Figure 3. Contents of Clean Delivery Kit to ensure clean delivery practices that includes plastic delivery sheet, a soap, blade, cord ties/ligand, spirited gauze, and, additionally, gloves (credits: Bushra Khan and Waqas Hameed).
Availability of skilled birth attendants such as doctors, nurses, and trained midwives who have access to clean services in health care facilities are crucial in reducing neonatal deaths. While availability of skilled attendants is accepted as benchmark in many countries, this alone is not enough to bring down neonatal mortality in a short period of time in less developed countries (17). Again, to reinforce the point, regions where there is chronic lack of skilled attendants, and where traditional birth attendants practice deliveries, and where there is not enough access to clean delivery services and where water supply is in short supply, clean birth kit seems a cost-effective strategy. Meta-analyses and literature reviews on use of disposable kits (14, 38, 42, 46) have indeed provided clues on an increase in clean practices by attendants, even when it is as simple as cleaning of hands during and after child delivery. Lower incidence rates of range of infectious outcomes have been observed such as in cases of omphalitis and postpartum infections (47). By conventional standards as well as historically, the use of these cost-effective kits by birth attendants in remote community settings have shown to reduce the incidence of some of the neonatal and maternal infections in China and India (10, 48).
Maternal and neonatal tetanus cannot be eradicated because of the ubiquitous nature of the bacterium in the environment, and therefore continuous efforts are needed to invest in vaccination programs for its elimination. However, in some lower- to middle-income countries of the world, these elimination programs through vaccination are likely to face multiple serious challenges on a similar pattern as in the case of other vaccine-preventable diseases (22, 23, 49). In Pakistan and Afghanistan, for example, maternal and neonatal tetanus will remain an unfinished agenda as long as there are conflict issues at the border areas along with challenges in other areas of these countries, such as inadequate surveillance, false and superstitious beliefs, high level of distrust with health care personnel, and inaccessibility to areas with militancy. Hence, new and innovative interventions are particularly needed in these low-resource settings.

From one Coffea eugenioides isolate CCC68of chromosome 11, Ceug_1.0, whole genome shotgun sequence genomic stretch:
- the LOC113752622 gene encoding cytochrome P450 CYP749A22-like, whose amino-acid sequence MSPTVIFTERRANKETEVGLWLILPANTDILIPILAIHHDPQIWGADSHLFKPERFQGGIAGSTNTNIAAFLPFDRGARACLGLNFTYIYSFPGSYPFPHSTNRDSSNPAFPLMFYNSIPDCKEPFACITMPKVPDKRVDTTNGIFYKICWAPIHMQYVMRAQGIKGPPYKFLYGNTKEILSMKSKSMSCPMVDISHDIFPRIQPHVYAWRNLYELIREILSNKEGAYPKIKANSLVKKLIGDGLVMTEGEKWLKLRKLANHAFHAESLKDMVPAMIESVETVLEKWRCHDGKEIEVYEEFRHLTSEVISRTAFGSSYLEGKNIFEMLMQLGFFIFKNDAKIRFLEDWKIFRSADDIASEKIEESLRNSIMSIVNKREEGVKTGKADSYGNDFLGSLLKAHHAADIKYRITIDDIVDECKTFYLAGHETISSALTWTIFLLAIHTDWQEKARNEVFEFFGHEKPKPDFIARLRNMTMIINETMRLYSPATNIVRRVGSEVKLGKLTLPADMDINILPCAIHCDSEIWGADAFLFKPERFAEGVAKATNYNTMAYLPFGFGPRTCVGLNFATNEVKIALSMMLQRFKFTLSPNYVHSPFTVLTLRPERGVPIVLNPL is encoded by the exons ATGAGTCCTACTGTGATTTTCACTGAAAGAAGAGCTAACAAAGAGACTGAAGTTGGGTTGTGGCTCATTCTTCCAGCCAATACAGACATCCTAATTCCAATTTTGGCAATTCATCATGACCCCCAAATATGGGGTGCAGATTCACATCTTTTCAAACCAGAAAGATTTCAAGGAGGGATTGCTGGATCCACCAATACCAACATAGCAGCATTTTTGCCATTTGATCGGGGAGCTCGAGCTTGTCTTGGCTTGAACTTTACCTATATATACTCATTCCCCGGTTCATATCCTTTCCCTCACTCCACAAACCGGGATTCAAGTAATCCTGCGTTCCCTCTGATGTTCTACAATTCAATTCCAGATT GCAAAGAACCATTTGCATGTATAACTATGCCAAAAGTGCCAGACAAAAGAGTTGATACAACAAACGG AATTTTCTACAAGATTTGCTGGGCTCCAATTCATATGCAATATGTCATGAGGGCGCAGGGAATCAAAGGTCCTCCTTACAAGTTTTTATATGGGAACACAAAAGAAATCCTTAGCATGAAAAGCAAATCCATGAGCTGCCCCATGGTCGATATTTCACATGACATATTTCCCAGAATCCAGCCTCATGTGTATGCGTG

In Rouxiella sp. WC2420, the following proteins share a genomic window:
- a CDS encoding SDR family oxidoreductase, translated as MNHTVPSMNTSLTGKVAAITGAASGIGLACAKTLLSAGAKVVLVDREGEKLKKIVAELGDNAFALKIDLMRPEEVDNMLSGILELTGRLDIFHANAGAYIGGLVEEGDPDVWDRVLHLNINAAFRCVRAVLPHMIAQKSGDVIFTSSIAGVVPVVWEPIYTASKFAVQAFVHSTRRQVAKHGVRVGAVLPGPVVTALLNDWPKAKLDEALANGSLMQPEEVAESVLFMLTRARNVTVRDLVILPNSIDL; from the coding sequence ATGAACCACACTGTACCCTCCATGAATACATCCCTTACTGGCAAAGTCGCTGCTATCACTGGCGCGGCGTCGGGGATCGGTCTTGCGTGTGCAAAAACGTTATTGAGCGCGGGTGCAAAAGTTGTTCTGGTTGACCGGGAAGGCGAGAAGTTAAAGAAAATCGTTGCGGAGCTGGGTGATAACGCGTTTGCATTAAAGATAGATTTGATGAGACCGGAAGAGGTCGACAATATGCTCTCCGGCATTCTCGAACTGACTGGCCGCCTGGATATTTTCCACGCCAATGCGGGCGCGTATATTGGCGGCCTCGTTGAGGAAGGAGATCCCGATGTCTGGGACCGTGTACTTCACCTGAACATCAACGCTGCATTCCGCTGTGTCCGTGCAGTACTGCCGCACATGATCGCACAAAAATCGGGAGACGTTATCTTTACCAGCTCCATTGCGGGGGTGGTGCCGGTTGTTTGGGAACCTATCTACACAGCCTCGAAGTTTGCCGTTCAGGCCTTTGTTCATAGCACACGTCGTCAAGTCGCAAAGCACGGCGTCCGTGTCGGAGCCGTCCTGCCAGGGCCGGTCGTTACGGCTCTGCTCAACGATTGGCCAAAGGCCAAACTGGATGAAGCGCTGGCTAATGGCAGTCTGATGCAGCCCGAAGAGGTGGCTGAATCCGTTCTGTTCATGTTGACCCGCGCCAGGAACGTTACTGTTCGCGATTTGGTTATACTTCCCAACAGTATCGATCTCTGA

In many countries, maternal and neonatal tetanus were eliminated through clean delivery practices even before vaccines were introduced; e.g., clean cord care practices through skilled delivery assistance have been shown to be an effective intervention in reducing neonatal mortality by 50–70% (50). In China, the success of eliminating maternal and neonatal tetanus in 2012 was credited to clean delivery practices and increased facility-based deliveries, without specific vaccination schemes (51). A study carried out among the Maasai tribe in East Africa has shown that interventions to improve delivery practices sharply reduced mortality from maternal and neonatal tetanus, even without vaccination programs (52). While clean practices have clearly shown to be effective in reducing mortality in regions where most of the deliveries are carried out in homes, maintaining these practices even with skilled attendants remains challenging.